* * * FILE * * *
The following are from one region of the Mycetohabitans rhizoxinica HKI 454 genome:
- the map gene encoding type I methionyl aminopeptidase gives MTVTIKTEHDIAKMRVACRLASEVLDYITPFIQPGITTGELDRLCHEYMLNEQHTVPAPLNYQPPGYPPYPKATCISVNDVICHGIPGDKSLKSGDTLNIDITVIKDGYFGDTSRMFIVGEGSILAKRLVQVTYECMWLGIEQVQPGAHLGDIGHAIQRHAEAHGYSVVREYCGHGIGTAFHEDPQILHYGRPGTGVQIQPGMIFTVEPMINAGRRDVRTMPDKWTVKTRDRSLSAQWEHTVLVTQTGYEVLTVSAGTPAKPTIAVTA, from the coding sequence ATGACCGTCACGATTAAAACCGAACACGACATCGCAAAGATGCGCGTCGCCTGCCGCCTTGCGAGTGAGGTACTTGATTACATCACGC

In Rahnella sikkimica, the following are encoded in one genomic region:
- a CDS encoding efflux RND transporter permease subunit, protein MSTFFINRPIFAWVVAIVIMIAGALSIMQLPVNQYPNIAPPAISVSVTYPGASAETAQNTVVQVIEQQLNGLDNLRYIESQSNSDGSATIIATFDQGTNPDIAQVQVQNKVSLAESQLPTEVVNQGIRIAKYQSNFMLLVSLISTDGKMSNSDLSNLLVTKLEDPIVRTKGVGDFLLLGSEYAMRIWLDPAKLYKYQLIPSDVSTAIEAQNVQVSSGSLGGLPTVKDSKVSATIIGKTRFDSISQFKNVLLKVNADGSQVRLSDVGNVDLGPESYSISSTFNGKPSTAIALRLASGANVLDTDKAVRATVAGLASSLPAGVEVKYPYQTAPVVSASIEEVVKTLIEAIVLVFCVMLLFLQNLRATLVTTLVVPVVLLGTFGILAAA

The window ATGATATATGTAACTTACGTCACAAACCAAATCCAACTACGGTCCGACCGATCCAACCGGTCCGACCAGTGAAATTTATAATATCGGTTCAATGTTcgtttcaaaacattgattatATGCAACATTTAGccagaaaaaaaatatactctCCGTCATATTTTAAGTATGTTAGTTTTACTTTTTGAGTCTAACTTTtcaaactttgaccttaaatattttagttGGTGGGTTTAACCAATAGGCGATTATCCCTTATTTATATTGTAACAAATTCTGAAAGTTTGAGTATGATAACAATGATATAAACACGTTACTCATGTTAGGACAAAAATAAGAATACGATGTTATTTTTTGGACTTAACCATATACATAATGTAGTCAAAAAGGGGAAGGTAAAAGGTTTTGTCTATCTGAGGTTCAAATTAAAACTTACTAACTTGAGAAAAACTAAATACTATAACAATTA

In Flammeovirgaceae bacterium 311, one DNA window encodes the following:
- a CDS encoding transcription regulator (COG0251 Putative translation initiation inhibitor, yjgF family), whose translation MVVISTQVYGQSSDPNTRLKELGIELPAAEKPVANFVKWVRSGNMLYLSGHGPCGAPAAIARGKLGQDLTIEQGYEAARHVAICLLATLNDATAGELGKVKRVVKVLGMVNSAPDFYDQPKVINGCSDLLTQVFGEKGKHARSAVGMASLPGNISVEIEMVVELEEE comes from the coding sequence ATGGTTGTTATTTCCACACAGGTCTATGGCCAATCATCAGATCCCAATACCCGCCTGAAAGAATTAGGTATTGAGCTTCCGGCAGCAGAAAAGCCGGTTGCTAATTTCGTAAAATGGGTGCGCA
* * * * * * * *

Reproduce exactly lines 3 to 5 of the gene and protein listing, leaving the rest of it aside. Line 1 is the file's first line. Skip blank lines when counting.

In Rahnella sikkimica, the following are encoded in one genomic region:
- a CDS encoding efflux RND transporter permease subunit, protein MSTFFINRPIFAWVVAIVIMIAGALSIMQLPVNQYPNIAPPAISVSVTYPGASAETAQNTVVQVIEQQLNGLDNLRYIESQSNSDGSATIIATFDQGTNPDIAQVQVQNKVSLAESQLPTEVVNQGIRIAKYQSNFMLLVSLISTDGKMSNSDLSNLLVTKLEDPIVRTKGVGDFLLLGSEYAMRIWLDPAKLYKYQLIPSDVSTAIEAQNVQVSSGSLGGLPTVKDSKVSATIIGKTRFDSISQFKNVLLKVNADGSQVRLSDVGNVDLGPESYSISSTFNGKPSTAIALRLASGANVLDTDKAVRATVAGLASSLPAGVEVKYPYQTAPVVSASIEEVVKTLIEAIVLVFCVMLLFLQNLRATLVTTLVVPVVLLGTFGILAAA

The window ATGATATATGTAACTTACGTCACAAACCAAATCCAACTACGGTCCGACCGATCCAACCGGTCCGACCAGTGAAATTTATAATATCGGTTCAATGTTcgtttcaaaacattgattatATGCAACATTTAGccagaaaaaaaatatactctCCGTCATATTTTAAGTATGTTAGTTTTACTTTTTGAGTCTAACTTTtcaaactttgaccttaaatattttagttGGTGGGTTTAACCAATAGGCGATTATCCCTTATTTATATTGTAACAAATTCTGAAAGTTTGAGTATGATAACAATGATATAAACACGTTACTCATGTTAGGACAAAAATAAGAATACGATGTTATTTTTTGGACTTAACCATATACATAATGTAGTCAAAAAGGGGAAGGTAAAAGGTTTTGTCTATCTGAGGTTCAAATTAAAACTTACTAACTTGAGAAAAACTAAATACTATAACAATTA